To address how the microbiome might modify the interaction between diet and cardiometabolic health, we analyzed longitudinal microbiome data from 307 male participants in the Health Professionals Follow-Up Study, together with long-term dietary information and measurements of biomarkers of glucose homeostasis, lipid metabolism and inflammation from blood samples. Here, we demonstrate that a healthy Mediterranean-style dietary pattern is associated with specific functional and taxonomic components of the gut microbiome, and that its protective associations with cardiometabolic health vary depending on microbial composition. In particular, the protective association between adherence to the Mediterranean diet and cardiometabolic disease risk was significantly stronger among participants with decreased abundance of Prevotella copri. Our findings advance the concept of precision nutrition and have the potential to inform more effective and precise dietary approaches for the prevention of cardiometabolic disease mediated through alterations in the gut microbiome.
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http://dx.doi.org/10.1038/s41591-020-01223-3DOI Listing
http://www.ncbi.nlm.nih.gov/pmc/articles/PMC8186452PMC
February 2021

C-reactive Protein and Risk of OSA in Four US Cohorts.

Chest 2021 06 30;159(6):2439-2448. Epub 2021 Jan 30.

Division of Sleep Medicine, Harvard Medical School, Boston, MA; Division of Sleep and Circadian Disorders, Brigham and Women's Hospital and Harvard Medical School, Boston, MA.

Background: Individuals with OSA have elevated levels of inflammatory markers, but no prospective study has examined the role of inflammation in the development of OSA.

Research Question: Is C-reactive protein (CRP) prospectively associated with risk of developing OSA?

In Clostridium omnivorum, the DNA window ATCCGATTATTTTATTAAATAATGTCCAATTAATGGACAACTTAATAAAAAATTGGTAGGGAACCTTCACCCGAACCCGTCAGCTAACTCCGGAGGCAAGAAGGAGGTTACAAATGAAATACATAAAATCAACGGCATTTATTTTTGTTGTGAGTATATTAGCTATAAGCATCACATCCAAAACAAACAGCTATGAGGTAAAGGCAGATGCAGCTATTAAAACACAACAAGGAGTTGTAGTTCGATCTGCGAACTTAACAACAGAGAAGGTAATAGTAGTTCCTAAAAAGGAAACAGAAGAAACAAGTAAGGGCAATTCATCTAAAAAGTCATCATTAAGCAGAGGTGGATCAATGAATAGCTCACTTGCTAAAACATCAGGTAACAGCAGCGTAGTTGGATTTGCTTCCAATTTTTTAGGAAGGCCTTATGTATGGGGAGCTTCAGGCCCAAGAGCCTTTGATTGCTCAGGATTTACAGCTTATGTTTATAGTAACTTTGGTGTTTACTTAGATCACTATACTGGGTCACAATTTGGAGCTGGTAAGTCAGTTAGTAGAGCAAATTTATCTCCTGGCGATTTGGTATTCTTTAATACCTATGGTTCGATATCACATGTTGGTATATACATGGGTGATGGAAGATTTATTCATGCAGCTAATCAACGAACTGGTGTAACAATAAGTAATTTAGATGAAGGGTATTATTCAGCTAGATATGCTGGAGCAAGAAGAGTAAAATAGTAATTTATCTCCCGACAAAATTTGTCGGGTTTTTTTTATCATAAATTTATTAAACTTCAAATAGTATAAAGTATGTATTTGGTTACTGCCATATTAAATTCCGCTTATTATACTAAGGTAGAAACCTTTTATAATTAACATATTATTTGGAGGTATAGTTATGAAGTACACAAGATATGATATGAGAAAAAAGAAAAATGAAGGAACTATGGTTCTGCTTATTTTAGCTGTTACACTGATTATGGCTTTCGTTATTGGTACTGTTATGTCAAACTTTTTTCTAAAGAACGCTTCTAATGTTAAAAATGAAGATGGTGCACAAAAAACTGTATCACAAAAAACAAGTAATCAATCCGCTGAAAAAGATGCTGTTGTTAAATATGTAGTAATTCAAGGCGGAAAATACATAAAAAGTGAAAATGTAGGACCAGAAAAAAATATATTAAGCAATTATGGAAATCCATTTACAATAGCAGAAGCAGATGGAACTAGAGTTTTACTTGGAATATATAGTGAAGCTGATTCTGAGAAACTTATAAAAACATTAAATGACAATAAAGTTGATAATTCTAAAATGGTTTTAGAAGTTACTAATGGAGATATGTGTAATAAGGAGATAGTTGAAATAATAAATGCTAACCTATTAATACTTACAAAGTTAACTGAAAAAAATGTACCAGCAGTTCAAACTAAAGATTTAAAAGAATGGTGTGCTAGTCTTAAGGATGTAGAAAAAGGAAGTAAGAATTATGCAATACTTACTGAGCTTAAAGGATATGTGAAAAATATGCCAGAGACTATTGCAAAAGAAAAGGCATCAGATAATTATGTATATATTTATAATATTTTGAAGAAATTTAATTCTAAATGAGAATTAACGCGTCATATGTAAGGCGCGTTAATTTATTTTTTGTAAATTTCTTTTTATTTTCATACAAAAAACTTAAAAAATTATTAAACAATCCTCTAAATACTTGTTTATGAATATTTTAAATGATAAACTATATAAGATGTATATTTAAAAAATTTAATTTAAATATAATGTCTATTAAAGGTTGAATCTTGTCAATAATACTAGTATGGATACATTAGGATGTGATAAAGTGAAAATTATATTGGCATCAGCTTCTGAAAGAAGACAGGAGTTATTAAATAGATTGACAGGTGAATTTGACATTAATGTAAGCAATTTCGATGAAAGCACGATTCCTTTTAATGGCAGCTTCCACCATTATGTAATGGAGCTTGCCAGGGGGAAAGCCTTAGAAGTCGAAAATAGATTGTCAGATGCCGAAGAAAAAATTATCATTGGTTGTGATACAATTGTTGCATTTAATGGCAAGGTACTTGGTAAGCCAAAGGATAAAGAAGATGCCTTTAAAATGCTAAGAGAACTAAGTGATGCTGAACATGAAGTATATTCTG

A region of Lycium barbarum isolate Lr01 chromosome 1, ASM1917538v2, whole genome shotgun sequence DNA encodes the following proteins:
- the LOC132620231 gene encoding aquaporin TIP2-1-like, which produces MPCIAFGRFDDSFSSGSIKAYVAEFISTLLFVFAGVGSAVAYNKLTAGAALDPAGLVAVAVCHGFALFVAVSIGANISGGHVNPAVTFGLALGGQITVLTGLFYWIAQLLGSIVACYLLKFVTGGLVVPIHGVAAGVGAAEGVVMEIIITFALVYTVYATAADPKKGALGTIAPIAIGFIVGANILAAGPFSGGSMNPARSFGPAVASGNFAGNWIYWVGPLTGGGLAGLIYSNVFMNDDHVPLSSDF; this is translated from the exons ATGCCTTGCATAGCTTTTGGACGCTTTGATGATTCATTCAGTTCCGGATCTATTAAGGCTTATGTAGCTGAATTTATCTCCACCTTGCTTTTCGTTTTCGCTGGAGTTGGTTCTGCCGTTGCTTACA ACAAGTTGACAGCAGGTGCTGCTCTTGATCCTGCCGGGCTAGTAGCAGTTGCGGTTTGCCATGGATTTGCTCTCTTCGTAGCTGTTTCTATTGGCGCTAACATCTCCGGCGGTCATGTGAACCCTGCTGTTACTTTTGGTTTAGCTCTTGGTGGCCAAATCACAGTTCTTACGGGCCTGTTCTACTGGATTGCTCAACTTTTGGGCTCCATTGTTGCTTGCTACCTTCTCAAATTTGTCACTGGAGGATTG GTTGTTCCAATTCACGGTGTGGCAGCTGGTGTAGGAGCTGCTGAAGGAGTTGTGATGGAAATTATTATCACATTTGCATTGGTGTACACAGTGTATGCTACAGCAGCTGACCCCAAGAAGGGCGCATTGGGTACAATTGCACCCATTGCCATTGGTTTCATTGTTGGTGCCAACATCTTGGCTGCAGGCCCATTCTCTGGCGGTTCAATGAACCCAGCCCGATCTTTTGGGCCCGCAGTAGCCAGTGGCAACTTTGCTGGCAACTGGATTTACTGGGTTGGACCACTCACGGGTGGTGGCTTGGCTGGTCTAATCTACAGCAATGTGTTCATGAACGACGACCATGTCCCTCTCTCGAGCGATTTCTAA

Study Design And Methods: We followed 1,882 women from the Nurses' Health Study (NHS) (2002-2012), 3,854 women from Nurses' Health Study II (NHSII) (1995-2013), 3,075 men from the Health Professionals Follow-up Study (HPFS) (1996-2012), and 1,919 women and men from the Multi-Ethnic Study of Atherosclerosis (MESA) (2000-2012) who did not have diagnosed OSA at baseline and for whom CRP levels were available. In NHS/NHSII/HPFS, physician-diagnosed OSA was self-reported. In MESA, at-home polysomnography was performed and OSA was identified as an apnea-hypopnea index ≥ 30. Logistic regression was used to estimate the OR for OSA risk according to baseline CRP level, adjusted for multiple inflammation-related factors.

Results: After multivariable adjustment not including BMI, the pooled OR for OSA risk per doubling of baseline CRP level was 1.24 (95% CI, 1.18-1.30). Additional adjustment for BMI substantially attenuated the association (pooled OR, 1.07; 95% CI, 1.01-1.12). The fully adjusted association was consistently stronger in individuals < 55 vs ≥ 55 years of age (P interaction = .01), in individuals with BMI < 25 vs ≥ 25 kg/m (P interaction = .02), and in pre- vs postmenopausal women (P interaction = .002). CRP was more strongly associated with risk of OSA associated with excessive daytime sleepiness, high airway collapsibility, and low arousal threshold (P heterogeneity < .05).